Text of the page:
‘Holotropic’ comes from the Greek holos, which means whole and trepein, which means to move toward. So, holotropic can be translated to mean moving towards wholeness.
In a holotropic breathwork session you typically use short, intense breaths followed by long, deep breaths, over a prolonged period of time (usually 2-3 hours) to induce an altered state of consciousness. Typically you perform it lying down, in a group of 10-30 others, with evocative music playing in the background to create a setting.
Participants of the workshop work in pairs, with one as the breather and the other as the sitter. The breather lies down on a mattress, while the sitter ensures that the breather is physically safe and supported during the session.
After the first round of breathing, it’s not uncommon to experience quite profound waves of emotion coming through, running the full spectrum from crying to screaming(!) to laughing. The space is deeply tailored to non-judgement of the things that surface so you’ll find people tend to really let go, be with what comes up, and trust a natural healing process.
What is particularly powerful about Holotropic breathing is the focus on integration through group discussion and creative output afterwards (doing free-form arts like painting and mandala drawing etc). It’s quite common for people to find the most profound healing and insights through the group discussion afterwards. Whether you’re speaking about your own experience or listening to others, the group discussions are deeply vulnerable and moving experiences to be a part of and share in.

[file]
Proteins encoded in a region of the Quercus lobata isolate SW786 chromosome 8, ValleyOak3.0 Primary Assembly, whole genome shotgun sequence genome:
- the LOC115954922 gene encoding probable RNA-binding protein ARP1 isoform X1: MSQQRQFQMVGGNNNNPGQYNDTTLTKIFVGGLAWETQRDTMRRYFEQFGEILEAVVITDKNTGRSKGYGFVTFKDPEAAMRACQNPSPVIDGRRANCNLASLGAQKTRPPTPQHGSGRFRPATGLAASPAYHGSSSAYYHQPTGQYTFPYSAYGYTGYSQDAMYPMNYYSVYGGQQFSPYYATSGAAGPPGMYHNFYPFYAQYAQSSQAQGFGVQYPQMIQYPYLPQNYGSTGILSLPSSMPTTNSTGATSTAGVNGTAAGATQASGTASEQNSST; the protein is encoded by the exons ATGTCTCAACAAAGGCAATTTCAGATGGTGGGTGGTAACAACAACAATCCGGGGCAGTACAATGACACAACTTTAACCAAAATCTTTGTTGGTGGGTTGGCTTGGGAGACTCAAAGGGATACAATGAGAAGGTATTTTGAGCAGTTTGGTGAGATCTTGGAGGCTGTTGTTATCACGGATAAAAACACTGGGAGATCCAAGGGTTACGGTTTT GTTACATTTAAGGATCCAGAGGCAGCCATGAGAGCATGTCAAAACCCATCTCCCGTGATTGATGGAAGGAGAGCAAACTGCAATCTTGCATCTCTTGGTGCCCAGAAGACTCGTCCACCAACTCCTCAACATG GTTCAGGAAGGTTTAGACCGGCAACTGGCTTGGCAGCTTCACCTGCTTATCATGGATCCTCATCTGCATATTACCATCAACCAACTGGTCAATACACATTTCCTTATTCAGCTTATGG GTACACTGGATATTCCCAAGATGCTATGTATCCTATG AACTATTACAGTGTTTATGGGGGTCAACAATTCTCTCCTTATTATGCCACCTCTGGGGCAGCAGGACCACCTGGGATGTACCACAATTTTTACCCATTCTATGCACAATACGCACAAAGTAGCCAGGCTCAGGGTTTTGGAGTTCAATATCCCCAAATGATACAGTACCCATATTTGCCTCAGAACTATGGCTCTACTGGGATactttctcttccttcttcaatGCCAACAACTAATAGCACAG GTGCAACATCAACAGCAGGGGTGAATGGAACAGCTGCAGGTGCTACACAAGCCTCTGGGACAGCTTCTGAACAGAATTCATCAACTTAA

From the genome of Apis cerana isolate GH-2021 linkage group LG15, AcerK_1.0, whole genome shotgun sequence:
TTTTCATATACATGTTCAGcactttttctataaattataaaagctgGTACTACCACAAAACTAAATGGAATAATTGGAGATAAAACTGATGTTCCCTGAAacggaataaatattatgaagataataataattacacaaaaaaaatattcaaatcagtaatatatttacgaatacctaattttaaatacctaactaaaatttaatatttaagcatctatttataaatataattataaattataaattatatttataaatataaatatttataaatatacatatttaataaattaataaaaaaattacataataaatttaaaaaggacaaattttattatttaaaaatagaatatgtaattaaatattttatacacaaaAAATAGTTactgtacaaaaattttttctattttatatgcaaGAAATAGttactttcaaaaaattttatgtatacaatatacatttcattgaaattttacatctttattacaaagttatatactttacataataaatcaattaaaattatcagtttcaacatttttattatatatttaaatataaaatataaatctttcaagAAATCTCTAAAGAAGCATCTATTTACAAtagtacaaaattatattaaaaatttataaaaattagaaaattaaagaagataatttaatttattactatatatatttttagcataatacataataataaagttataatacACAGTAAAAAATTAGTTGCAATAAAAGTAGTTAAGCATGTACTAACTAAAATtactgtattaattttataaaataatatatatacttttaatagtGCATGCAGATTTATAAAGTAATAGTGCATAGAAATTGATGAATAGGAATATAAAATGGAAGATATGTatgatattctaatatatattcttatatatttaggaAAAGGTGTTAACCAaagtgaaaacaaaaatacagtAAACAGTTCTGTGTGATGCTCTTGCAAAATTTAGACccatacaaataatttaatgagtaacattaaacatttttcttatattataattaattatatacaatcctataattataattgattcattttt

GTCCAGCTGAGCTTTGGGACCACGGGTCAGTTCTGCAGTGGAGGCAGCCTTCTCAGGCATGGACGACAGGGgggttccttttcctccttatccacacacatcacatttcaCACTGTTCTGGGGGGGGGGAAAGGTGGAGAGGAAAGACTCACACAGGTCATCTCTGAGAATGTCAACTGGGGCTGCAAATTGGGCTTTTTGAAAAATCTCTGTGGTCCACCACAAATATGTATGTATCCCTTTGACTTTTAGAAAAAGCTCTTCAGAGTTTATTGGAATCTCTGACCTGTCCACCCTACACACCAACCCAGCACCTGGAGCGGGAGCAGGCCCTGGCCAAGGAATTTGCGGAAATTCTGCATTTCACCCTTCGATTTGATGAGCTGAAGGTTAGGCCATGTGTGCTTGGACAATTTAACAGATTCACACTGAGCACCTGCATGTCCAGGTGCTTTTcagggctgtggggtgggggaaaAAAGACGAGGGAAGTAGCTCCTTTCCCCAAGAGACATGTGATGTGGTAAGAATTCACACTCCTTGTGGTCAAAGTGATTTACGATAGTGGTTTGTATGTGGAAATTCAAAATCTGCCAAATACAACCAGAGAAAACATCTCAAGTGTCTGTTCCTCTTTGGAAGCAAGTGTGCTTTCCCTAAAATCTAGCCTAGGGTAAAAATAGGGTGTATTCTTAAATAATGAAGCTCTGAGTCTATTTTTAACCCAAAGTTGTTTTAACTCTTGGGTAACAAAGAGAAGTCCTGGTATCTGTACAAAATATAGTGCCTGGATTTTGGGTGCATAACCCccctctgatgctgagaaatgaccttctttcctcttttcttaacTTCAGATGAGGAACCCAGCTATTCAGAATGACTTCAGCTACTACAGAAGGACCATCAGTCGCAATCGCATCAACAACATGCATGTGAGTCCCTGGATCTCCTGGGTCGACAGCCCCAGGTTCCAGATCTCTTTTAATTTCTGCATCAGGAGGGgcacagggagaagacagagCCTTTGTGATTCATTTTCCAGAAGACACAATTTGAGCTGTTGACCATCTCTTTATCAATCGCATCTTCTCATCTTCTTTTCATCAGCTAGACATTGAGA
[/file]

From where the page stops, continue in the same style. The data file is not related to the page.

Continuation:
For many of us, we’re so used to holding our feelings in and expressing them privately to trusted family members and partners. It can be a revolutionary and deeply heart-opening experience to be part of a group of new friends that do the same right away. The power of mutual vulnerability, compassion, non-judgement, and respect, is deeply transformative.
Across the field of breathwork, Holotropic breathing is probably the strongest technique. Whilst it’s a powerful and useful technique to anyone at any point in time, its definitely a strong modality to consider if you’re looking for deeper healing to work through more persistent emotional issues or psychosomatic conditions. Its also not uncommon for people to have profound personal insights about the true nature of reality / the cosmos through this experience. So buckle up for an interesting ride whatever the weather J
Of all the breathwork approaches, I think Holotropic offers the most power in terms of scope for greater self-exploration and understanding.
A great place to check out Holotropic events is through the European Association for Holotropic Breathwork which regularly host 1-3 day workshop retreats across the UK and Europe. In the US, you can check out the Holotropic site.
Transformational Breath (TB) is a holistic healing and self-discovery breathing technique developed by the spiritual teacher Judith Kravitz, who started working with conscious breath in the mid-70s. It is a synthesis of kundalini yoga, sound healing and breath analysis.
TB involves using a circular, diaphragmatic breathing technique and then targeting it through the body. The approach is much more guided than Holotropic, with a strategy to move through three distinct levels of consciousness and direct the breath to achieve specific healing.
The first step is remedying physical abnormalities in the breathing cycle. Many of us inhale and exhale in uneven, irregular, or even sporadic ways, and TB looks to iron these out through its consistent, conscious, and circular diaphragmatic breathing method. This also introduces massive amounts of energy into the body’s energy system for use in step 2.